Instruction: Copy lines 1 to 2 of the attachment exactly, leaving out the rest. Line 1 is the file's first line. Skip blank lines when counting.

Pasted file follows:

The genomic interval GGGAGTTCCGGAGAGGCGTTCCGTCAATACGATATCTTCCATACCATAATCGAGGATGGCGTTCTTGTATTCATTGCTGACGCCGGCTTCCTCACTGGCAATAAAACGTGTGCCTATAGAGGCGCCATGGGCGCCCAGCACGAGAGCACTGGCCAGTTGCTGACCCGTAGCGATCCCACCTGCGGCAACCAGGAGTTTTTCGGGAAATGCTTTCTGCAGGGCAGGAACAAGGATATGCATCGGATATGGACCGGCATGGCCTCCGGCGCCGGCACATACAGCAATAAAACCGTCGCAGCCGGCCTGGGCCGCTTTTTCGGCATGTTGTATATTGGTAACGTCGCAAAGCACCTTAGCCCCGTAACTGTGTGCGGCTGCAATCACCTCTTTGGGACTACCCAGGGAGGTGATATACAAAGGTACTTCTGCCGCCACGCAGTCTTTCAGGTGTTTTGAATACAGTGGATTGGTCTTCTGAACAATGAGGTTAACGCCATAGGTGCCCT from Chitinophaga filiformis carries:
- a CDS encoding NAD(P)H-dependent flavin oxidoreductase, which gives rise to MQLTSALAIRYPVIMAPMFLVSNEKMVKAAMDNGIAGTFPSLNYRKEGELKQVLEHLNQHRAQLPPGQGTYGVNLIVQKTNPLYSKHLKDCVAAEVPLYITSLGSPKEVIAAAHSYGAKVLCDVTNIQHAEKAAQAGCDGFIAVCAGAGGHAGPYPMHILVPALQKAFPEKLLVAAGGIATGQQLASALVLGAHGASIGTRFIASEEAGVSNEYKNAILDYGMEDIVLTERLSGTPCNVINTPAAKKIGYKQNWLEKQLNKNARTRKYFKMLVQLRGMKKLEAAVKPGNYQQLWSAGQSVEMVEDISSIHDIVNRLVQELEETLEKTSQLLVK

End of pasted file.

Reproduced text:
The genomic interval GGGAGTTCCGGAGAGGCGTTCCGTCAATACGATATCTTCCATACCATAATCGAGGATGGCGTTCTTGTATTCATTGCTGACGCCGGCTTCCTCACTGGCAATAAAACGTGTGCCTATAGAGGCGCCATGGGCGCCCAGCACGAGAGCACTGGCCAGTTGCTGACCCGTAGCGATCCCACCTGCGGCAACCAGGAGTTTTTCGGGAAATGCTTTCTGCAGGGCAGGAACAAGGATATGCATCGGATATGGACCGGCATGGCCTCCGGCGCCGGCACATACAGCAATAAAACCGTCGCAGCCGGCCTGGGCCGCTTTTTCGGCATGTTGTATATTGGTAACGTCGCAAAGCACCTTAGCCCCGTAACTGTGTGCGGCTGCAATCACCTCTTTGGGACTACCCAGGGAGGTGATATACAAAGGTACTTCTGCCGCCACGCAGTCTTTCAGGTGTTTTGAATACAGTGGATTGGTCTTCTGAACAATGAGGTTAACGCCATAGGTGCCCT from Chitinophaga filiformis carries:
- a CDS encoding NAD(P)H-dependent flavin oxidoreductase, which gives rise to MQLTSALAIRYPVIMAPMFLVSNEKMVKAAMDNGIAGTFPSLNYRKEGELKQVLEHLNQHRAQLPPGQGTYGVNLIVQKTNPLYSKHLKDCVAAEVPLYITSLGSPKEVIAAAHSYGAKVLCDVTNIQHAEKAAQAGCDGFIAVCAGAGGHAGPYPMHILVPALQKAFPEKLLVAAGGIATGQQLASALVLGAHGASIGTRFIASEEAGVSNEYKNAILDYGMEDIVLTERLSGTPCNVINTPAAKKIGYKQNWLEKQLNKNARTRKYFKMLVQLRGMKKLEAAVKPGNYQQLWSAGQSVEMVEDISSIHDIVNRLVQELEETLEKTSQLLVK